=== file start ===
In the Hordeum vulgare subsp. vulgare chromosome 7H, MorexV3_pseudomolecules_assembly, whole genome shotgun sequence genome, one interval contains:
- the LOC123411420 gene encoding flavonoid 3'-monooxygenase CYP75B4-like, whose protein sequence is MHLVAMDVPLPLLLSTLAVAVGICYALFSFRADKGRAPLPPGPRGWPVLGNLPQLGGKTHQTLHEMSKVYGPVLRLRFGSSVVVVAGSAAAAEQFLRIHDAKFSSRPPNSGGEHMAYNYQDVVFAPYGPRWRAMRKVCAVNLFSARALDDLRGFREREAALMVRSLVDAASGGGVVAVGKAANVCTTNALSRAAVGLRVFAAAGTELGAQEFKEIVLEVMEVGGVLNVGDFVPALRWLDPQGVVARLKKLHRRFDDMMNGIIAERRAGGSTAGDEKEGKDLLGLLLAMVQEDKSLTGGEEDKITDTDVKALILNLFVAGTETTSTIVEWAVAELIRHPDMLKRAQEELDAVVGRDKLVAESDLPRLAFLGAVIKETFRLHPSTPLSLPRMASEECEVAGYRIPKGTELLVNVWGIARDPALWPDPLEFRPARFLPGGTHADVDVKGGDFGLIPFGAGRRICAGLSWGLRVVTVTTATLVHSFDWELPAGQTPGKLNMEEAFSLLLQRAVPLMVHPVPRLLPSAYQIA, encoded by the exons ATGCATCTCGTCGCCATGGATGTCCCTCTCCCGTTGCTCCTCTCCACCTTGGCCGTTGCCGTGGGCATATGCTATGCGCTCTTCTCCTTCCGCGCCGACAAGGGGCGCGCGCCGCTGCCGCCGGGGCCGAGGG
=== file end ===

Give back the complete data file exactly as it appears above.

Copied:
In the Hordeum vulgare subsp. vulgare chromosome 7H, MorexV3_pseudomolecules_assembly, whole genome shotgun sequence genome, one interval contains:
- the LOC123411420 gene encoding flavonoid 3'-monooxygenase CYP75B4-like, whose protein sequence is MHLVAMDVPLPLLLSTLAVAVGICYALFSFRADKGRAPLPPGPRGWPVLGNLPQLGGKTHQTLHEMSKVYGPVLRLRFGSSVVVVAGSAAAAEQFLRIHDAKFSSRPPNSGGEHMAYNYQDVVFAPYGPRWRAMRKVCAVNLFSARALDDLRGFREREAALMVRSLVDAASGGGVVAVGKAANVCTTNALSRAAVGLRVFAAAGTELGAQEFKEIVLEVMEVGGVLNVGDFVPALRWLDPQGVVARLKKLHRRFDDMMNGIIAERRAGGSTAGDEKEGKDLLGLLLAMVQEDKSLTGGEEDKITDTDVKALILNLFVAGTETTSTIVEWAVAELIRHPDMLKRAQEELDAVVGRDKLVAESDLPRLAFLGAVIKETFRLHPSTPLSLPRMASEECEVAGYRIPKGTELLVNVWGIARDPALWPDPLEFRPARFLPGGTHADVDVKGGDFGLIPFGAGRRICAGLSWGLRVVTVTTATLVHSFDWELPAGQTPGKLNMEEAFSLLLQRAVPLMVHPVPRLLPSAYQIA, encoded by the exons ATGCATCTCGTCGCCATGGATGTCCCTCTCCCGTTGCTCCTCTCCACCTTGGCCGTTGCCGTGGGCATATGCTATGCGCTCTTCTCCTTCCGCGCCGACAAGGGGCGCGCGCCGCTGCCGCCGGGGCCGAGGG